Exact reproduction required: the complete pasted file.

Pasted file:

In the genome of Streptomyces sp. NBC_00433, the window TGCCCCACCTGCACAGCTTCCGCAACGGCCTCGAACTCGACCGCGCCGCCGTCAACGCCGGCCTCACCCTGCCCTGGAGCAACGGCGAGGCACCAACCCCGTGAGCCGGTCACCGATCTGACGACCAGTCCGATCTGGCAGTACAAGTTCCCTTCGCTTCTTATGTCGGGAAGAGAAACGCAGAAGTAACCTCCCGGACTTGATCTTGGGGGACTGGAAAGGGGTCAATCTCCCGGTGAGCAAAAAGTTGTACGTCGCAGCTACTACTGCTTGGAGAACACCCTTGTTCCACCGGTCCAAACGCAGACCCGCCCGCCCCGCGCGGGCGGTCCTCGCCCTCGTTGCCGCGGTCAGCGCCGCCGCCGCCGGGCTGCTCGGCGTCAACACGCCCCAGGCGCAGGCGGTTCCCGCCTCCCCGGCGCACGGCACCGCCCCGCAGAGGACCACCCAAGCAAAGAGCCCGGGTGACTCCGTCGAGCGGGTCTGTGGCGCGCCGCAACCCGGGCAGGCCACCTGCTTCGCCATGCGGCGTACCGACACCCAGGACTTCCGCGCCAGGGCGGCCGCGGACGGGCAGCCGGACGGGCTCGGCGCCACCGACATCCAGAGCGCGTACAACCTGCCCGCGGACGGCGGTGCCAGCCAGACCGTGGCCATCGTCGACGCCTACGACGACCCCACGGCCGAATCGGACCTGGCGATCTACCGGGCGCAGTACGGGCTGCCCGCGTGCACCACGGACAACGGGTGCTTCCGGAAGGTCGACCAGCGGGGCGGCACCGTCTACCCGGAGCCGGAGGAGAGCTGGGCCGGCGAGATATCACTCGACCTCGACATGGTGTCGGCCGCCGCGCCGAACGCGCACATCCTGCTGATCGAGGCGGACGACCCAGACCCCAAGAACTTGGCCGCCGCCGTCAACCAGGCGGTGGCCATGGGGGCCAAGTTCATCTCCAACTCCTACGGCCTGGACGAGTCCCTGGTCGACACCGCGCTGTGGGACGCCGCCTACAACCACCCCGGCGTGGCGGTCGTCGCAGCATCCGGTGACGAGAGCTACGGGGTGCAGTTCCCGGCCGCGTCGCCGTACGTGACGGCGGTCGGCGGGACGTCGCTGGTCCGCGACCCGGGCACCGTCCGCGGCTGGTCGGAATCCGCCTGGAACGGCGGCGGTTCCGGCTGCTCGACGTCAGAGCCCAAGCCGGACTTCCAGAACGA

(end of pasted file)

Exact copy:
In the genome of Streptomyces sp. NBC_00433, the window TGCCCCACCTGCACAGCTTCCGCAACGGCCTCGAACTCGACCGCGCCGCCGTCAACGCCGGCCTCACCCTGCCCTGGAGCAACGGCGAGGCACCAACCCCGTGAGCCGGTCACCGATCTGACGACCAGTCCGATCTGGCAGTACAAGTTCCCTTCGCTTCTTATGTCGGGAAGAGAAACGCAGAAGTAACCTCCCGGACTTGATCTTGGGGGACTGGAAAGGGGTCAATCTCCCGGTGAGCAAAAAGTTGTACGTCGCAGCTACTACTGCTTGGAGAACACCCTTGTTCCACCGGTCCAAACGCAGACCCGCCCGCCCCGCGCGGGCGGTCCTCGCCCTCGTTGCCGCGGTCAGCGCCGCCGCCGCCGGGCTGCTCGGCGTCAACACGCCCCAGGCGCAGGCGGTTCCCGCCTCCCCGGCGCACGGCACCGCCCCGCAGAGGACCACCCAAGCAAAGAGCCCGGGTGACTCCGTCGAGCGGGTCTGTGGCGCGCCGCAACCCGGGCAGGCCACCTGCTTCGCCATGCGGCGTACCGACACCCAGGACTTCCGCGCCAGGGCGGCCGCGGACGGGCAGCCGGACGGGCTCGGCGCCACCGACATCCAGAGCGCGTACAACCTGCCCGCGGACGGCGGTGCCAGCCAGACCGTGGCCATCGTCGACGCCTACGACGACCCCACGGCCGAATCGGACCTGGCGATCTACCGGGCGCAGTACGGGCTGCCCGCGTGCACCACGGACAACGGGTGCTTCCGGAAGGTCGACCAGCGGGGCGGCACCGTCTACCCGGAGCCGGAGGAGAGCTGGGCCGGCGAGATATCACTCGACCTCGACATGGTGTCGGCCGCCGCGCCGAACGCGCACATCCTGCTGATCGAGGCGGACGACCCAGACCCCAAGAACTTGGCCGCCGCCGTCAACCAGGCGGTGGCCATGGGGGCCAAGTTCATCTCCAACTCCTACGGCCTGGACGAGTCCCTGGTCGACACCGCGCTGTGGGACGCCGCCTACAACCACCCCGGCGTGGCGGTCGTCGCAGCATCCGGTGACGAGAGCTACGGGGTGCAGTTCCCGGCCGCGTCGCCGTACGTGACGGCGGTCGGCGGGACGTCGCTGGTCCGCGACCCGGGCACCGTCCGCGGCTGGTCGGAATCCGCCTGGAACGGCGGCGGTTCCGGCTGCTCGACGTCAGAGCCCAAGCCGGACTTCCAGAACGA